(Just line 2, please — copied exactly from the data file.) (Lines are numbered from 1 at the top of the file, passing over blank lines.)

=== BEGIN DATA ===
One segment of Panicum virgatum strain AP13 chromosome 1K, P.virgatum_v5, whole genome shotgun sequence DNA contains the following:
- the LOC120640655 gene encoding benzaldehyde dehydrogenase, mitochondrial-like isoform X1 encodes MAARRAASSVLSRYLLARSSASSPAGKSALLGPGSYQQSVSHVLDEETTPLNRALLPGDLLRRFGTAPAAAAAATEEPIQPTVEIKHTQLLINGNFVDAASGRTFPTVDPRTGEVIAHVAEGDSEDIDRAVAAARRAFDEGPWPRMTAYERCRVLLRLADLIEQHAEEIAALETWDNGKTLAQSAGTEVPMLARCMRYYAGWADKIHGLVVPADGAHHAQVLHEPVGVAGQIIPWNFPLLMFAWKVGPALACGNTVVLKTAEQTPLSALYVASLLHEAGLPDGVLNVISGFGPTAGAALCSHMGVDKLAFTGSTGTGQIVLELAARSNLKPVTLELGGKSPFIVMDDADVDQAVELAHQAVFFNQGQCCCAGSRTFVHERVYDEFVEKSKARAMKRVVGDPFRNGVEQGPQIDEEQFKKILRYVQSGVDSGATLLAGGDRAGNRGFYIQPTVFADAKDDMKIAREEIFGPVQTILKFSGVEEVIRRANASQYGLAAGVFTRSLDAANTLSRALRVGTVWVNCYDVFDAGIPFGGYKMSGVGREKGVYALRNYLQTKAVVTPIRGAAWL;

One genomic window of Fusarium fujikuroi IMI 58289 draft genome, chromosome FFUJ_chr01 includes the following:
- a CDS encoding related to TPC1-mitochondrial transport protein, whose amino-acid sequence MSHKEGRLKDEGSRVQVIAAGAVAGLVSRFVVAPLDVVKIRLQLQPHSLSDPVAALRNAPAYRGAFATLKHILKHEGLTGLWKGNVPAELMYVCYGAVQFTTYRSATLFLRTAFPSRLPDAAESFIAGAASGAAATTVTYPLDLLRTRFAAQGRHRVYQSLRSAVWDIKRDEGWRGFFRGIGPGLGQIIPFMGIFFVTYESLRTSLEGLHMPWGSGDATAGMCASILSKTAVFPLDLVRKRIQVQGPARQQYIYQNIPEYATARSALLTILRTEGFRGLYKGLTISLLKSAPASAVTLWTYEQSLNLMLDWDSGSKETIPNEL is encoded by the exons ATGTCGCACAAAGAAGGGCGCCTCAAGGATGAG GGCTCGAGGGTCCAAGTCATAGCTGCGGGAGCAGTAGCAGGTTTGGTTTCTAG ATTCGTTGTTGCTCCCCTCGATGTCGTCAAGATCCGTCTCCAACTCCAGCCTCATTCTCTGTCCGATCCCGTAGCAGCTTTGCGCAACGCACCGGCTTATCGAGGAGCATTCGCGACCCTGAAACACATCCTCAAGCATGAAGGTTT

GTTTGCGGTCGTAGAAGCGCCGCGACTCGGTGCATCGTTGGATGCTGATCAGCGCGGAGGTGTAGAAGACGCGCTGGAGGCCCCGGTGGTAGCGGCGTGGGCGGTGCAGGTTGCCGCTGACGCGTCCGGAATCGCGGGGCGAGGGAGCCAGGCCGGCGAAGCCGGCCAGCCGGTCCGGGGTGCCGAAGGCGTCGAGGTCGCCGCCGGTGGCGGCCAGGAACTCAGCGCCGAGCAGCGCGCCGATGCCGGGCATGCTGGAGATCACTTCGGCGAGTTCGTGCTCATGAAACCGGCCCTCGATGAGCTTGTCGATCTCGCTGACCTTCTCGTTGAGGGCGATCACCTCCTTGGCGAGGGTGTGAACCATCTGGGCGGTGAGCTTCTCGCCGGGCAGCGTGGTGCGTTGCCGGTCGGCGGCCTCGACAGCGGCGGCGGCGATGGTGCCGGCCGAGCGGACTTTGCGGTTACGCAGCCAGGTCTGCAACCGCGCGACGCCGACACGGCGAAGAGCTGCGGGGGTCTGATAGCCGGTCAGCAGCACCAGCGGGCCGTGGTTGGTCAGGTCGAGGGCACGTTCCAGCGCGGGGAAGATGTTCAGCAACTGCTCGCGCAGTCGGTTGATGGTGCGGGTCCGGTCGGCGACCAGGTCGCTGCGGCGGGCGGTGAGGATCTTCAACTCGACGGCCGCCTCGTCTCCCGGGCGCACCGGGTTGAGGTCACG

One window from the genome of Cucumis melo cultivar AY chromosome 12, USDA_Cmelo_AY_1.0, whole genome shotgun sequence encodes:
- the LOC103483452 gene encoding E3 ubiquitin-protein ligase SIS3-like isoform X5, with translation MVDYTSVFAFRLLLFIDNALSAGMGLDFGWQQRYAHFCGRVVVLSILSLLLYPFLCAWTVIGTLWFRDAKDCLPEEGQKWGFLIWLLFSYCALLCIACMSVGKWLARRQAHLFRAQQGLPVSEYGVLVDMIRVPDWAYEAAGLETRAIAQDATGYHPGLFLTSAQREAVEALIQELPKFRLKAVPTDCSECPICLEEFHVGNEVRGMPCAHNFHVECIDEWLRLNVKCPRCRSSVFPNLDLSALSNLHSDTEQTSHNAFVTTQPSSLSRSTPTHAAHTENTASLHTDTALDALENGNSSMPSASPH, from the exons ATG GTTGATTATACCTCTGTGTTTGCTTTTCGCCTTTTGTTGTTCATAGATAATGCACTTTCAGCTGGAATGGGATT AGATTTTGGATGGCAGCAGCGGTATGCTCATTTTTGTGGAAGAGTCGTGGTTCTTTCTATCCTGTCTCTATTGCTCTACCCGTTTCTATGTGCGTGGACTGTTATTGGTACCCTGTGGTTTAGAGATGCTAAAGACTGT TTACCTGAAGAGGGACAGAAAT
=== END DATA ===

- the LOC120640655 gene encoding benzaldehyde dehydrogenase, mitochondrial-like isoform X1 encodes MAARRAASSVLSRYLLARSSASSPAGKSALLGPGSYQQSVSHVLDEETTPLNRALLPGDLLRRFGTAPAAAAAATEEPIQPTVEIKHTQLLINGNFVDAASGRTFPTVDPRTGEVIAHVAEGDSEDIDRAVAAARRAFDEGPWPRMTAYERCRVLLRLADLIEQHAEEIAALETWDNGKTLAQSAGTEVPMLARCMRYYAGWADKIHGLVVPADGAHHAQVLHEPVGVAGQIIPWNFPLLMFAWKVGPALACGNTVVLKTAEQTPLSALYVASLLHEAGLPDGVLNVISGFGPTAGAALCSHMGVDKLAFTGSTGTGQIVLELAARSNLKPVTLELGGKSPFIVMDDADVDQAVELAHQAVFFNQGQCCCAGSRTFVHERVYDEFVEKSKARAMKRVVGDPFRNGVEQGPQIDEEQFKKILRYVQSGVDSGATLLAGGDRAGNRGFYIQPTVFADAKDDMKIAREEIFGPVQTILKFSGVEEVIRRANASQYGLAAGVFTRSLDAANTLSRALRVGTVWVNCYDVFDAGIPFGGYKMSGVGREKGVYALRNYLQTKAVVTPIRGAAWL;